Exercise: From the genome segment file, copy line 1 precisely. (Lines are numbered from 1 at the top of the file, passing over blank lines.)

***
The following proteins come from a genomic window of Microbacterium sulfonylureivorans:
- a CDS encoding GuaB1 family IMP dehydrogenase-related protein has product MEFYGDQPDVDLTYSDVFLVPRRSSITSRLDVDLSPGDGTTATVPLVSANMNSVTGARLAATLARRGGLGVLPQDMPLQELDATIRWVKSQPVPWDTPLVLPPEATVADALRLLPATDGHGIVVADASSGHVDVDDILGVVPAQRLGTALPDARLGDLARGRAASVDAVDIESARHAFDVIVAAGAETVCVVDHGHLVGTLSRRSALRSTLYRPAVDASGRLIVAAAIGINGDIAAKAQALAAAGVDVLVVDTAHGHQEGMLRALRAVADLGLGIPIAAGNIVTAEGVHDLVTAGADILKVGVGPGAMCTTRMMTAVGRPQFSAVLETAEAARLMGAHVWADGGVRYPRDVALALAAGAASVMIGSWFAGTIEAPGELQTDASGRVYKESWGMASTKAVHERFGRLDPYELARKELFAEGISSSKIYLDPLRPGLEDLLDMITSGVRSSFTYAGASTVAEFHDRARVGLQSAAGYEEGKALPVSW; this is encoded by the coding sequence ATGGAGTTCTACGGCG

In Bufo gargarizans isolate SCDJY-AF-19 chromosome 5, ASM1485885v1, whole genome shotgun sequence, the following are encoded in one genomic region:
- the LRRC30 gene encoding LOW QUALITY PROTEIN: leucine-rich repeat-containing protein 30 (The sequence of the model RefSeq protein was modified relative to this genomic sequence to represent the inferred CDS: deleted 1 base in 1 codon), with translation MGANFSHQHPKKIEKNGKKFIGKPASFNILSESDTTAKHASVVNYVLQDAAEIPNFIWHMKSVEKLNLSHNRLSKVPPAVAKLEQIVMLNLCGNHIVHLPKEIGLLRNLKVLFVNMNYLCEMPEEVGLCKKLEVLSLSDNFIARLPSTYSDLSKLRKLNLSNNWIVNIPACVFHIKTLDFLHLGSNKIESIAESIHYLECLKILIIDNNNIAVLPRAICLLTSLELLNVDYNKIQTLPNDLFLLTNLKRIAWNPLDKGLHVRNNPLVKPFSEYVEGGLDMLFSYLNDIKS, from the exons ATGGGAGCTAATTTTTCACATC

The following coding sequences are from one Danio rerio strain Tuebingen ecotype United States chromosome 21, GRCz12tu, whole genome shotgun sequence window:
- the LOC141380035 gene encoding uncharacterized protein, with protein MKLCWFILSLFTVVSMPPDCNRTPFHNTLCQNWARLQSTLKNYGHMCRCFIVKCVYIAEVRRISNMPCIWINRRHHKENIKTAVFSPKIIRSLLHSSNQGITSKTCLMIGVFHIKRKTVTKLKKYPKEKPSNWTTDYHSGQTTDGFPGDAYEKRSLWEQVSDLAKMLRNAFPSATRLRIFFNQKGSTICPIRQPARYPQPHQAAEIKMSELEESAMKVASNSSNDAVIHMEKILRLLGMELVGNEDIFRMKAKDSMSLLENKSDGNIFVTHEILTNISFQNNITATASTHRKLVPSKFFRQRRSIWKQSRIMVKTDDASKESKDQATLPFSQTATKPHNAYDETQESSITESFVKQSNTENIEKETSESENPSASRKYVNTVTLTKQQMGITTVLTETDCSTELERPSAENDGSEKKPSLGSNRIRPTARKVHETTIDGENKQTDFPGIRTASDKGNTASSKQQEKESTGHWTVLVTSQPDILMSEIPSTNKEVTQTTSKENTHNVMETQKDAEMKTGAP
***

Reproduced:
The following proteins come from a genomic window of Microbacterium sulfonylureivorans: